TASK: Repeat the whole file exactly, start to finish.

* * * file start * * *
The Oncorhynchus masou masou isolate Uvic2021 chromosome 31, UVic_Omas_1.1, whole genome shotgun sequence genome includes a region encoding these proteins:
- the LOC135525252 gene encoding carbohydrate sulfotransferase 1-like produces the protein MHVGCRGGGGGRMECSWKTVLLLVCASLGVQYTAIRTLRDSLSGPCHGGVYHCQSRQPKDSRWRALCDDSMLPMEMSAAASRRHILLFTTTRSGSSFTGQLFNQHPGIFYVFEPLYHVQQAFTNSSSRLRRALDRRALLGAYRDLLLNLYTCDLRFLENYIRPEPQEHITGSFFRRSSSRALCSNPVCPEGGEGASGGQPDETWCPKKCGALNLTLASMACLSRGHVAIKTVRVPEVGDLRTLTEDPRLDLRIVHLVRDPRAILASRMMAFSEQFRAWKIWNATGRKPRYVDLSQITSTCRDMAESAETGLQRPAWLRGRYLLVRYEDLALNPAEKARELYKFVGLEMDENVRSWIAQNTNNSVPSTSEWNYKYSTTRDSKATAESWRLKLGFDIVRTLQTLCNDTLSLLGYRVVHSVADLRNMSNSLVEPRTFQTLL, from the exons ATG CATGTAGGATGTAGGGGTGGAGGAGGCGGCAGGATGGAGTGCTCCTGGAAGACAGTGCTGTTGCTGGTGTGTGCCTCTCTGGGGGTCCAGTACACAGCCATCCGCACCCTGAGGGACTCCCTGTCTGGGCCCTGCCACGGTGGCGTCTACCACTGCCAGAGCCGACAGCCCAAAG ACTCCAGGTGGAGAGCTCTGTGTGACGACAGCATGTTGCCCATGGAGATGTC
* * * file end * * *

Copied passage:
The Oncorhynchus masou masou isolate Uvic2021 chromosome 31, UVic_Omas_1.1, whole genome shotgun sequence genome includes a region encoding these proteins:
- the LOC135525252 gene encoding carbohydrate sulfotransferase 1-like produces the protein MHVGCRGGGGGRMECSWKTVLLLVCASLGVQYTAIRTLRDSLSGPCHGGVYHCQSRQPKDSRWRALCDDSMLPMEMSAAASRRHILLFTTTRSGSSFTGQLFNQHPGIFYVFEPLYHVQQAFTNSSSRLRRALDRRALLGAYRDLLLNLYTCDLRFLENYIRPEPQEHITGSFFRRSSSRALCSNPVCPEGGEGASGGQPDETWCPKKCGALNLTLASMACLSRGHVAIKTVRVPEVGDLRTLTEDPRLDLRIVHLVRDPRAILASRMMAFSEQFRAWKIWNATGRKPRYVDLSQITSTCRDMAESAETGLQRPAWLRGRYLLVRYEDLALNPAEKARELYKFVGLEMDENVRSWIAQNTNNSVPSTSEWNYKYSTTRDSKATAESWRLKLGFDIVRTLQTLCNDTLSLLGYRVVHSVADLRNMSNSLVEPRTFQTLL, from the exons ATG CATGTAGGATGTAGGGGTGGAGGAGGCGGCAGGATGGAGTGCTCCTGGAAGACAGTGCTGTTGCTGGTGTGTGCCTCTCTGGGGGTCCAGTACACAGCCATCCGCACCCTGAGGGACTCCCTGTCTGGGCCCTGCCACGGTGGCGTCTACCACTGCCAGAGCCGACAGCCCAAAG ACTCCAGGTGGAGAGCTCTGTGTGACGACAGCATGTTGCCCATGGAGATGTC